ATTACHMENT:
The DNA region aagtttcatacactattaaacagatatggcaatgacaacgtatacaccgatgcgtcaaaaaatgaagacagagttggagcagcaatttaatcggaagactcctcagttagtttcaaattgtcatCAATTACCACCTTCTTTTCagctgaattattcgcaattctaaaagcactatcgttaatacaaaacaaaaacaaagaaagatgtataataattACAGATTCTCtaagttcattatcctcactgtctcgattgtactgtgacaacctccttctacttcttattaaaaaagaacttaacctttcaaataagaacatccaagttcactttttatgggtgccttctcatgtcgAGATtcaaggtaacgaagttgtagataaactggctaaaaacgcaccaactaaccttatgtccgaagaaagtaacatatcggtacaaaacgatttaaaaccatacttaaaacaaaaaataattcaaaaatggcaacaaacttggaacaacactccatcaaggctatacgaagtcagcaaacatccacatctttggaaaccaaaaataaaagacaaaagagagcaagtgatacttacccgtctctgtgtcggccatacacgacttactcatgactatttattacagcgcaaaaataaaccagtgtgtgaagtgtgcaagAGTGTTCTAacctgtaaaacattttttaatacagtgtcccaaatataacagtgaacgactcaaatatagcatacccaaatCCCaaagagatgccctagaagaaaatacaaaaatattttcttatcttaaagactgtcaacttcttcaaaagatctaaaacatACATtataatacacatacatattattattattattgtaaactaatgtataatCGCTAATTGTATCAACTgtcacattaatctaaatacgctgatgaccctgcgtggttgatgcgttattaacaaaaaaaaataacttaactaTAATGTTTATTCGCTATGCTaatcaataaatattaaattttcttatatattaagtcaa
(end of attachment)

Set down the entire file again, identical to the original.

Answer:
The DNA region aagtttcatacactattaaacagatatggcaatgacaacgtatacaccgatgcgtcaaaaaatgaagacagagttggagcagcaatttaatcggaagactcctcagttagtttcaaattgtcatCAATTACCACCTTCTTTTCagctgaattattcgcaattctaaaagcactatcgttaatacaaaacaaaaacaaagaaagatgtataataattACAGATTCTCtaagttcattatcctcactgtctcgattgtactgtgacaacctccttctacttcttattaaaaaagaacttaacctttcaaataagaacatccaagttcactttttatgggtgccttctcatgtcgAGATtcaaggtaacgaagttgtagataaactggctaaaaacgcaccaactaaccttatgtccgaagaaagtaacatatcggtacaaaacgatttaaaaccatacttaaaacaaaaaataattcaaaaatggcaacaaacttggaacaacactccatcaaggctatacgaagtcagcaaacatccacatctttggaaaccaaaaataaaagacaaaagagagcaagtgatacttacccgtctctgtgtcggccatacacgacttactcatgactatttattacagcgcaaaaataaaccagtgtgtgaagtgtgcaagAGTGTTCTAacctgtaaaacattttttaatacagtgtcccaaatataacagtgaacgactcaaatatagcatacccaaatCCCaaagagatgccctagaagaaaatacaaaaatattttcttatcttaaagactgtcaacttcttcaaaagatctaaaacatACATtataatacacatacatattattattattattgtaaactaatgtataatCGCTAATTGTATCAACTgtcacattaatctaaatacgctgatgaccctgcgtggttgatgcgttattaacaaaaaaaaataacttaactaTAATGTTTATTCGCTATGCTaatcaataaatattaaattttcttatatattaagtcaa